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December 20, 2019

The IRS recently issued new cryptocurrency guidance and is hot on your trail if you bought and sold cryptocurrency and didn’t report it on your tax return.

Here are the tax basics. You’ll treat cryptocurrency as property for tax purposes.

Cryptocurrency is a capital asset (provided you aren’t a trader). Therefore,

 

Forks

In the cryptocurrency world, a fork occurs when the digital register that logs transactions of a particular cryptocurrency diverges into a new digital register. There are two types of forks:

The IRS ruled that

For Example:  You own J, a cryptocurrency. A fork occurs and you receive three units of K, a new cryptocurrency. At the time of the fork, K has a value of $20 per unit. You’ll recognize $60 of ordinary income due to the fork.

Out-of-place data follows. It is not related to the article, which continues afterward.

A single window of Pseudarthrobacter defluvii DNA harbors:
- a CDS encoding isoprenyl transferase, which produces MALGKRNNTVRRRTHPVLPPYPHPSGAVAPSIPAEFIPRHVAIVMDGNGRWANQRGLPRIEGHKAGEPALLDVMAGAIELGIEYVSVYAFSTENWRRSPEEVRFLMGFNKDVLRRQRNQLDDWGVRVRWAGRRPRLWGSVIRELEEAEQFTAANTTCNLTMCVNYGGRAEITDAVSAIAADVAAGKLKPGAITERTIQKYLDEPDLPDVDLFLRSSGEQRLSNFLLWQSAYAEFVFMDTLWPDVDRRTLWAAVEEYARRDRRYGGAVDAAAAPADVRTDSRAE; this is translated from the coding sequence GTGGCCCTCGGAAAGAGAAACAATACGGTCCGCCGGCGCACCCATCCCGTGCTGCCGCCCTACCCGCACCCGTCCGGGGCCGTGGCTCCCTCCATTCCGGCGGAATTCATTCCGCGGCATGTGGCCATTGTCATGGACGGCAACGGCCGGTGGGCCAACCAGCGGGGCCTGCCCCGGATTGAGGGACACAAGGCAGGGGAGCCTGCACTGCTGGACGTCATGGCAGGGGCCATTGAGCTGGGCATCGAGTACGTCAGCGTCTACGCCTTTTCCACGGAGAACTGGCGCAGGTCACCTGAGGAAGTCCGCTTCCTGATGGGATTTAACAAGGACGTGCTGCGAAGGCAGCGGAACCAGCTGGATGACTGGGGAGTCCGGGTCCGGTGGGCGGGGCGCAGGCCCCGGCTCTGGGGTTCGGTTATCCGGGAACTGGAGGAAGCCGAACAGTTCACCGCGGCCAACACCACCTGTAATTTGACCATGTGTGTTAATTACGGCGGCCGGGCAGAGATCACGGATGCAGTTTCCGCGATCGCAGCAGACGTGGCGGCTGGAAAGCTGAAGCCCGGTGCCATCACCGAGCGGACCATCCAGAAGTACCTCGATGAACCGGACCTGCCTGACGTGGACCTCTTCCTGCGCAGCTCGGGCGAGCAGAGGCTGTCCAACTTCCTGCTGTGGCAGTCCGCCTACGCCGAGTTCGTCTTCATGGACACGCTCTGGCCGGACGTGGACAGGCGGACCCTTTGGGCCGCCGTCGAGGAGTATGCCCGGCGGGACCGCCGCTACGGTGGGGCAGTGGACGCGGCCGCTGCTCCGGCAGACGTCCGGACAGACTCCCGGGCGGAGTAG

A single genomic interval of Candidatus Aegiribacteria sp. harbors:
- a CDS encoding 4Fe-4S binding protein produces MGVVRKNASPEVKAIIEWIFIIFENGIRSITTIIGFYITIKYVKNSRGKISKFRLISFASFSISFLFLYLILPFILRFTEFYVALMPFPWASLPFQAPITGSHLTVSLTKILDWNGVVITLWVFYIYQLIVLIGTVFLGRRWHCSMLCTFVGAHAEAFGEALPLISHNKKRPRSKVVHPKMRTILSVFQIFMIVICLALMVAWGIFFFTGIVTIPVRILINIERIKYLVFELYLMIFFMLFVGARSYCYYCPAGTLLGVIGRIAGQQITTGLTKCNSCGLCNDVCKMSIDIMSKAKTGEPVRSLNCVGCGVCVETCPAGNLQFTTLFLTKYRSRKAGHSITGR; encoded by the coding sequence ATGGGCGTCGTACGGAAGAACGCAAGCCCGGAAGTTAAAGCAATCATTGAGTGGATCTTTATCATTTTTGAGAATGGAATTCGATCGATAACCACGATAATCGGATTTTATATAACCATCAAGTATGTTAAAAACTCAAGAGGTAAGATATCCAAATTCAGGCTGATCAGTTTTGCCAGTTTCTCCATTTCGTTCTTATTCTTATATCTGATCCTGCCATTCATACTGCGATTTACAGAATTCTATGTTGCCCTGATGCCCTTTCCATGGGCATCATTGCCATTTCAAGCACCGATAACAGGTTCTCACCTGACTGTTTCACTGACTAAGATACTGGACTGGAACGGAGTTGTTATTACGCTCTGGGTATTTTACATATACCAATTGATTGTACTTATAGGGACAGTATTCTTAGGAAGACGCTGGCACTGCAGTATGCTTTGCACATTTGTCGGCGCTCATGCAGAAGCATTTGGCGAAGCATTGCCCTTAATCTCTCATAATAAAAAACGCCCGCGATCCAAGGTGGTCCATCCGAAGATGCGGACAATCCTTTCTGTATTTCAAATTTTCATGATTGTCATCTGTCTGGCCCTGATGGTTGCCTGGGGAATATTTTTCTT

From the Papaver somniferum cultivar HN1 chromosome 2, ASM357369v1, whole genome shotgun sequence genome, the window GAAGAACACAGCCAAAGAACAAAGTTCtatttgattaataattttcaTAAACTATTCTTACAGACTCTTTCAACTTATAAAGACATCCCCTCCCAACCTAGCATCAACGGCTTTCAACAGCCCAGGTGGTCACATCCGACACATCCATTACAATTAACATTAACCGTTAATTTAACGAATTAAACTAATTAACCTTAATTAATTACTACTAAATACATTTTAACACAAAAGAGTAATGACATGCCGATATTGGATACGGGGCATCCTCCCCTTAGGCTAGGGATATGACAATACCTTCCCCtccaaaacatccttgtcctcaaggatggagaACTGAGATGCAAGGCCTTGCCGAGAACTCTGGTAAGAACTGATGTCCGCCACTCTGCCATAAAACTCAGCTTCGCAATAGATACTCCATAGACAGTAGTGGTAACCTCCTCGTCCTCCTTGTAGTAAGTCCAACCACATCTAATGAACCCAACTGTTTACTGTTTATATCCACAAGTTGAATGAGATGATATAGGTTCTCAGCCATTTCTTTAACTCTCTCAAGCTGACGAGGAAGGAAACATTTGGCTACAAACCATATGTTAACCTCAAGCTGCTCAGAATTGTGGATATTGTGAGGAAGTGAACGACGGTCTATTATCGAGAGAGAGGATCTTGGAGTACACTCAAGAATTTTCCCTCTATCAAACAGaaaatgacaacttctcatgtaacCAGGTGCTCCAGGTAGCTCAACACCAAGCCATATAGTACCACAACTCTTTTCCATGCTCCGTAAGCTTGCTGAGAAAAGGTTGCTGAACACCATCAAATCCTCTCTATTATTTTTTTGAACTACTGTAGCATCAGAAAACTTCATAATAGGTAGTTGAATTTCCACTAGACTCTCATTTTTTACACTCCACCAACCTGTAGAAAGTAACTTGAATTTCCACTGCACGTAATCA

Specific Identification

When selling property, you generally sell it on a first-in, first-out (FIFO) basis, unless you are eligible to use the specific identification method. You want to use the specific identification method if you can because you can select the amount of gain or loss your sale will create. With FIFO, you have no choice.

To use the specific identification method, you’ll have to either

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